Related JoVE Video
Error-related negativity and tic history in pediatric obsessive-compulsive disorder.
J Am Acad Child Adolesc Psychiatry
Show Abstract
Hide Abstract
The error-related negativity (ERN) is a negative deflection in the event-related potential after an incorrect response, which is often increased in patients with obsessive-compulsive disorder (OCD). However, the relation of the ERN to comorbid tic disorders has not been examined in patients with OCD. This study compared ERN amplitudes in patients with tic-related OCD, patients with non-tic-related OCD, and healthy controls.
Related JoVE Video
Genome-wide linkage analysis of obsessive-compulsive disorder implicates chromosome 1p36.
Biol. Psychiatry
Show Abstract
Hide Abstract
Obsessive-compulsive disorder (OCD) has a complex etiology involving both genetic and environmental factors. However, the genetic causes of OCD are largely unknown, despite the identification of several promising candidate genes and linkage regions.
Related JoVE Video
Functional studies and rare variant screening of SLC1A1/EAAC1 in males with obsessive-compulsive disorder.
Psychiatr. Genet.
Show Abstract
Hide Abstract
Several studies have found that the neuronal glutamate transporter gene SLC1A1/EAAC1 is associated with obsessive-compulsive disorder (OCD), with a stronger association in males. Previous studies have primarily focused on common single-nucleotide polymorphisms, rather than rare functional variants that are likely to have larger effects. We screened 184 males with OCD for rare variation in SLC1A1 exons; however, no new coding variation was found. When combined with previous screens, only one SLC1A1 amino acid variant has been detected among the 841 individuals screened, which is less than for other neurotransmitter transporter genes (P=0.0001). We characterized the function of the one SLC1A1 missense variant reported previously in OCD, Thr164Ala, and found that the Ala164 allele leads to decreased Vmax and Km (P<0.0001) in transfected human embryonic kidney cells. Further work will be necessary to understand the impact of this rare SLC1A1/EAAC1 Ala164 variant on neuronal function and circuitry relevant to OCD.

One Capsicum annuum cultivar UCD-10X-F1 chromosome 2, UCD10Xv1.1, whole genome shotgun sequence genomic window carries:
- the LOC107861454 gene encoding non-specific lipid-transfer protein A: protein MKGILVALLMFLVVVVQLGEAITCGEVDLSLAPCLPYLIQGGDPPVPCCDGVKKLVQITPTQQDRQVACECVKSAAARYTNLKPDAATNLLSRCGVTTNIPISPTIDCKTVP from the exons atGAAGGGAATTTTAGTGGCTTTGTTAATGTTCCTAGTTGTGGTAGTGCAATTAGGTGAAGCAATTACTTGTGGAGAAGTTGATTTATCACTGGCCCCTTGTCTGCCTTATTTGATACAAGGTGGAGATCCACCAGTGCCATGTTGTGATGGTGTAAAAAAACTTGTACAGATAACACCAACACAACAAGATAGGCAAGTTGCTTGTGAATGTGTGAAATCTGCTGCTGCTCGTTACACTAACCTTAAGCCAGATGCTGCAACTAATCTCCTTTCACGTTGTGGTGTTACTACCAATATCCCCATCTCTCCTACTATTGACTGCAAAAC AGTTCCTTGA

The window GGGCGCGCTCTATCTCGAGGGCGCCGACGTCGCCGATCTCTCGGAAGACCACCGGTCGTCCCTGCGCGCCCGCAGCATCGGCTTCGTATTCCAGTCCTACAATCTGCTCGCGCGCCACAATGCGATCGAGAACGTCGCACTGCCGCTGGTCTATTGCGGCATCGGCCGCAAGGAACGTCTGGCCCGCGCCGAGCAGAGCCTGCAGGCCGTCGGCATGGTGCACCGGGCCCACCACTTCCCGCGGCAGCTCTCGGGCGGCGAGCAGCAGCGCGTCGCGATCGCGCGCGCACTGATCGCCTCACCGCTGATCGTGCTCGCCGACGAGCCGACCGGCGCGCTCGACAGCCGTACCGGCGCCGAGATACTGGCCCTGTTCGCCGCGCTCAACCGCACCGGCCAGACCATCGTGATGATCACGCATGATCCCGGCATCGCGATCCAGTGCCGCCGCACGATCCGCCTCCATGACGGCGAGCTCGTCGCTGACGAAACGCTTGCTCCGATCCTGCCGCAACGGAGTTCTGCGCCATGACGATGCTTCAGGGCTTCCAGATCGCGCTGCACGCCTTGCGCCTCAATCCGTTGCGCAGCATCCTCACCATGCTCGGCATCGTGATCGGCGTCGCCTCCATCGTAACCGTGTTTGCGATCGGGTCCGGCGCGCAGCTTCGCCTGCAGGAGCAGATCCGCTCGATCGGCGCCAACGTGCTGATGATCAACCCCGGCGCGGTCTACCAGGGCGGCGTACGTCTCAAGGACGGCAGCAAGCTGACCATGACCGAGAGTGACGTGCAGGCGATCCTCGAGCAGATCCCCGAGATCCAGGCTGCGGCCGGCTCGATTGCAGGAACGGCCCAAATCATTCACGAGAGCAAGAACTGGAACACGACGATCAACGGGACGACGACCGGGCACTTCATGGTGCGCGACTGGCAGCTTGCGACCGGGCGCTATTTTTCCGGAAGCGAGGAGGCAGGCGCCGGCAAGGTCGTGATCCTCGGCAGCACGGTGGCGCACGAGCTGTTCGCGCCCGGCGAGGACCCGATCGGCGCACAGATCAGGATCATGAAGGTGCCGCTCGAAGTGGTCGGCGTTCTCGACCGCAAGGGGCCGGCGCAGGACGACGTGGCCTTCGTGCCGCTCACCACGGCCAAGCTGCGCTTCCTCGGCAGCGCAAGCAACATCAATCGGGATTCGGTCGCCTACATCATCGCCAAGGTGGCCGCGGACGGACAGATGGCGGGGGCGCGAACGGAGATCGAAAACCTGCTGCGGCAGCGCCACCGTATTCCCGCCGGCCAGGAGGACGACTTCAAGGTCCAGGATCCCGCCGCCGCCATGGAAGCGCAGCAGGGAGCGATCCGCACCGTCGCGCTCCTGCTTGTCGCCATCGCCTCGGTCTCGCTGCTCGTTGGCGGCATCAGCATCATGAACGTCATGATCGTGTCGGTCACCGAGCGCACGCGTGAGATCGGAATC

Related JoVE Video

What is Visualize?

JoVE Visualize is a tool created to match the last 5 years of PubMed publications to methods in JoVE's video library.

How does it work?

We use abstracts found on PubMed and match them to JoVE videos to create a list of 10 to 30 related methods videos.

Video X seems to be unrelated to Abstract Y...

In developing our video relationships, we compare around 5 million PubMed articles to our library of over 4,500 methods videos. In some cases the language used in the PubMed abstracts makes matching that content to a JoVE video difficult. In other cases, there happens not to be any content in our video library that is relevant to the topic of a given abstract. In these cases, our algorithms are trying their best to display videos with relevant content, which can sometimes result in matched videos with only a slight relation.